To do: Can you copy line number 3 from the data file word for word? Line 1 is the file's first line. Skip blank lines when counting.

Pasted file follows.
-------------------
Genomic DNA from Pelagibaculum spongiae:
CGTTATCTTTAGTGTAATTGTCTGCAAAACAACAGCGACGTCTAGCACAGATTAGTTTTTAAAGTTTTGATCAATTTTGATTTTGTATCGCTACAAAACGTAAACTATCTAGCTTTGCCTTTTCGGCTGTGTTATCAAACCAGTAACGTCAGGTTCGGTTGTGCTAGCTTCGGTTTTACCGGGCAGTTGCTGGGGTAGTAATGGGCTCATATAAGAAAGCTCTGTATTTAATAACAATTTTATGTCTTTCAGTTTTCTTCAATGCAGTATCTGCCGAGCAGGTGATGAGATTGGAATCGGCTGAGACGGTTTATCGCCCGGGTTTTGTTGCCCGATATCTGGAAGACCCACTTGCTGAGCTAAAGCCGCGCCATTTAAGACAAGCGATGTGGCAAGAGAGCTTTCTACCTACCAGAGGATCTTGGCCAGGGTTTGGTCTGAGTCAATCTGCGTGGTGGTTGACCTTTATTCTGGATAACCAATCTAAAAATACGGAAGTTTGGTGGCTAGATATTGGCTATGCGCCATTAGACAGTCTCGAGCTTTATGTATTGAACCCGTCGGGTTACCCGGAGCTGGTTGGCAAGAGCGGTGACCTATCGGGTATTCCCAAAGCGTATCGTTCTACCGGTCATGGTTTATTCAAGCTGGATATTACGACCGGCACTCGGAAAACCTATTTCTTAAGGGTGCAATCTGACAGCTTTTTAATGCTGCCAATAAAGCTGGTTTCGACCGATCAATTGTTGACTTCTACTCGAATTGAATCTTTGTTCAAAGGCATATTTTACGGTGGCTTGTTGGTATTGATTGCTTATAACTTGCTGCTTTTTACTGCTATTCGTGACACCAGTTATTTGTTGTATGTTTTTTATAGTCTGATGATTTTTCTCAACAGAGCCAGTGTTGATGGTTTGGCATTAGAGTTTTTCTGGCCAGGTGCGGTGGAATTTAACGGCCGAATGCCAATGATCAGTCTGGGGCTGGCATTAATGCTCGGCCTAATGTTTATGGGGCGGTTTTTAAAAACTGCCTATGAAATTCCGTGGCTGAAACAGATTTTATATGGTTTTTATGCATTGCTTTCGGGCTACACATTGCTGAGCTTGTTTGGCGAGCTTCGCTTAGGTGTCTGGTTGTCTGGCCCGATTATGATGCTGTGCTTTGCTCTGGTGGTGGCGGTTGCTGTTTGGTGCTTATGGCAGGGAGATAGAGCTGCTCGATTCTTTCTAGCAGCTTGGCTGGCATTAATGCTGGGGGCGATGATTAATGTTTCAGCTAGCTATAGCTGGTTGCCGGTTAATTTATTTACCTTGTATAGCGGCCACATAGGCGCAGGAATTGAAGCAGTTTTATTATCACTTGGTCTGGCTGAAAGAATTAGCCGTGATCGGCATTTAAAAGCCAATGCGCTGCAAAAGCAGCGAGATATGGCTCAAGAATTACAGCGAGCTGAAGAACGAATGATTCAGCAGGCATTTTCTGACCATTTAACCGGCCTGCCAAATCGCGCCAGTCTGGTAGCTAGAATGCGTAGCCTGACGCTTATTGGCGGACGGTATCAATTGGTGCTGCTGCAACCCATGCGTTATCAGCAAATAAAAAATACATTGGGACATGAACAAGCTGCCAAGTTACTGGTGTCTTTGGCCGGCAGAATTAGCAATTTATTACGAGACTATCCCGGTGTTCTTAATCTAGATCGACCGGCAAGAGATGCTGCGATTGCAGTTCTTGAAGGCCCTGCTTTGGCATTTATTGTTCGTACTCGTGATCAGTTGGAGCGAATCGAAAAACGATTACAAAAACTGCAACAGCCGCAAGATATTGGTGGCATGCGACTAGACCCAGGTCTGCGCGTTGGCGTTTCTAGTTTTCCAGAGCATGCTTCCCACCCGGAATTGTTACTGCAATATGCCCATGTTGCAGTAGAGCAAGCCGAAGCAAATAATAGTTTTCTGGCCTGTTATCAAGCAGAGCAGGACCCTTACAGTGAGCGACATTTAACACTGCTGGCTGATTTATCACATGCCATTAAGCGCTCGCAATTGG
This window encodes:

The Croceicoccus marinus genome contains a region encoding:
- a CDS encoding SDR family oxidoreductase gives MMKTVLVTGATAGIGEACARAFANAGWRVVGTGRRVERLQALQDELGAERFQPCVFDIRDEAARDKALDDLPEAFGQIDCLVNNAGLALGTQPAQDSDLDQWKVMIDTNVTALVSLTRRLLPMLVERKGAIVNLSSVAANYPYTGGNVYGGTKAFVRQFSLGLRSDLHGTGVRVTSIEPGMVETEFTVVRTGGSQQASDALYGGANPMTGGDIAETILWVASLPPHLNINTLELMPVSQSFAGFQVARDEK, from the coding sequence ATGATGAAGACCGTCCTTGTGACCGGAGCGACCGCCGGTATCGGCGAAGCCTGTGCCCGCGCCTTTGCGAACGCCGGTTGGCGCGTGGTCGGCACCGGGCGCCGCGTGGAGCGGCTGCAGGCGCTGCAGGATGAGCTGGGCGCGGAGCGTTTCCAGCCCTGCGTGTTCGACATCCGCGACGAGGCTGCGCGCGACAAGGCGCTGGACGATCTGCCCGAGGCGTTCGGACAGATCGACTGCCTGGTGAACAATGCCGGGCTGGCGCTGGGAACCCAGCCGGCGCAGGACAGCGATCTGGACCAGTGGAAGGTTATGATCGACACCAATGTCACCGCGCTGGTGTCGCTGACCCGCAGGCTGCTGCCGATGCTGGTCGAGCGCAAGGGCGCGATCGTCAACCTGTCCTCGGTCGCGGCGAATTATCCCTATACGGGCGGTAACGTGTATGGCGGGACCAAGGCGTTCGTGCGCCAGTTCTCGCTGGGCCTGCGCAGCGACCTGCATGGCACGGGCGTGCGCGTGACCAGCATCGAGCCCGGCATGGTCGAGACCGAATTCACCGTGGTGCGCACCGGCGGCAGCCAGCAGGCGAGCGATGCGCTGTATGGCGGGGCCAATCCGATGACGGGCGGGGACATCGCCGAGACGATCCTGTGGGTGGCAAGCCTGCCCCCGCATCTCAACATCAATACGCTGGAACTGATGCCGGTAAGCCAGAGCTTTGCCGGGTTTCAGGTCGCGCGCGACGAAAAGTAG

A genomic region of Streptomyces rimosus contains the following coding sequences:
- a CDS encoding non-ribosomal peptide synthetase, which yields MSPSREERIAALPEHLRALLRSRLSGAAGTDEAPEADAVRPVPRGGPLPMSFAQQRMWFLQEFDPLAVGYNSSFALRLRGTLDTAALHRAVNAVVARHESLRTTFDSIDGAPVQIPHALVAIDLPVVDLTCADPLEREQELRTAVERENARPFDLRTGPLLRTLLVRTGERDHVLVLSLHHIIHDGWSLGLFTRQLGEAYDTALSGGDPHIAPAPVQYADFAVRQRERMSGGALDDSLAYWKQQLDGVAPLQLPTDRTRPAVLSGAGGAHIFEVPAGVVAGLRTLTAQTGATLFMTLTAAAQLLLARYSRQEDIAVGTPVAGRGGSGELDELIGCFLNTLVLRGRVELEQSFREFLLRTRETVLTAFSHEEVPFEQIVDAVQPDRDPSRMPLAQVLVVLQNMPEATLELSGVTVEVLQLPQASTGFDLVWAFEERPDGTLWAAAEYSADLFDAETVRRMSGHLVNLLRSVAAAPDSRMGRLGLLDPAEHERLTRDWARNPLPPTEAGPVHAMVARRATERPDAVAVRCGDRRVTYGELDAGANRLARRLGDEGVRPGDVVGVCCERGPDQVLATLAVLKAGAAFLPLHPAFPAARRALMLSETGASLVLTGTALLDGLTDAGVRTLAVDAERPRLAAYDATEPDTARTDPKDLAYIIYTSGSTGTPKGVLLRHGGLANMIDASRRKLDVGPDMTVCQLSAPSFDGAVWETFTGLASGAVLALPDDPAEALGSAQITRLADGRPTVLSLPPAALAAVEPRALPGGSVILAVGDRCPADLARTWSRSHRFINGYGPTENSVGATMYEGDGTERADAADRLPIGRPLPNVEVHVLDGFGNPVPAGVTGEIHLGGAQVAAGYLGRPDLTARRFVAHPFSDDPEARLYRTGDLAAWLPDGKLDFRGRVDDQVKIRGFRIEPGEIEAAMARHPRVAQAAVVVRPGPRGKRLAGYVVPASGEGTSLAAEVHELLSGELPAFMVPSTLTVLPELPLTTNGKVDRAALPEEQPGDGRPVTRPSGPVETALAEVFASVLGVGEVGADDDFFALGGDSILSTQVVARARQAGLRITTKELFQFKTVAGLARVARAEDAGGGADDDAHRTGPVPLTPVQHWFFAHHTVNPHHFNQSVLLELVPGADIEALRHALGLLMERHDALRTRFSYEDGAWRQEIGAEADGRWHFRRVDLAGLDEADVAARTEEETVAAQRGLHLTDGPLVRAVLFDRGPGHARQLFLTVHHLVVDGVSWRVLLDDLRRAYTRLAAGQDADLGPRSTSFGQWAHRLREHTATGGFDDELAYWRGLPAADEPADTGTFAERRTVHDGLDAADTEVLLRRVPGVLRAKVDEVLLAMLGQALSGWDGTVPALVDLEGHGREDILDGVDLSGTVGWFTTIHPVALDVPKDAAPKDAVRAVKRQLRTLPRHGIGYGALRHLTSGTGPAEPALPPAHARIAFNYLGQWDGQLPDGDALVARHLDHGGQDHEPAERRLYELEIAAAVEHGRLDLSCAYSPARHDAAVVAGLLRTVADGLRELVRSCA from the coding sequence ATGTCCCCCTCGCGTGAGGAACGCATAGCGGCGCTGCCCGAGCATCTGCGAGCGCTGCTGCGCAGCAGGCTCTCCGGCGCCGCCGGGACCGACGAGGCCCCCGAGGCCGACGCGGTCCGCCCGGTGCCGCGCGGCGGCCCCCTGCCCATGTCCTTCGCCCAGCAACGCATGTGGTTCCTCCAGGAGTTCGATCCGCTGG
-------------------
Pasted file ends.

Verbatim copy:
This window encodes: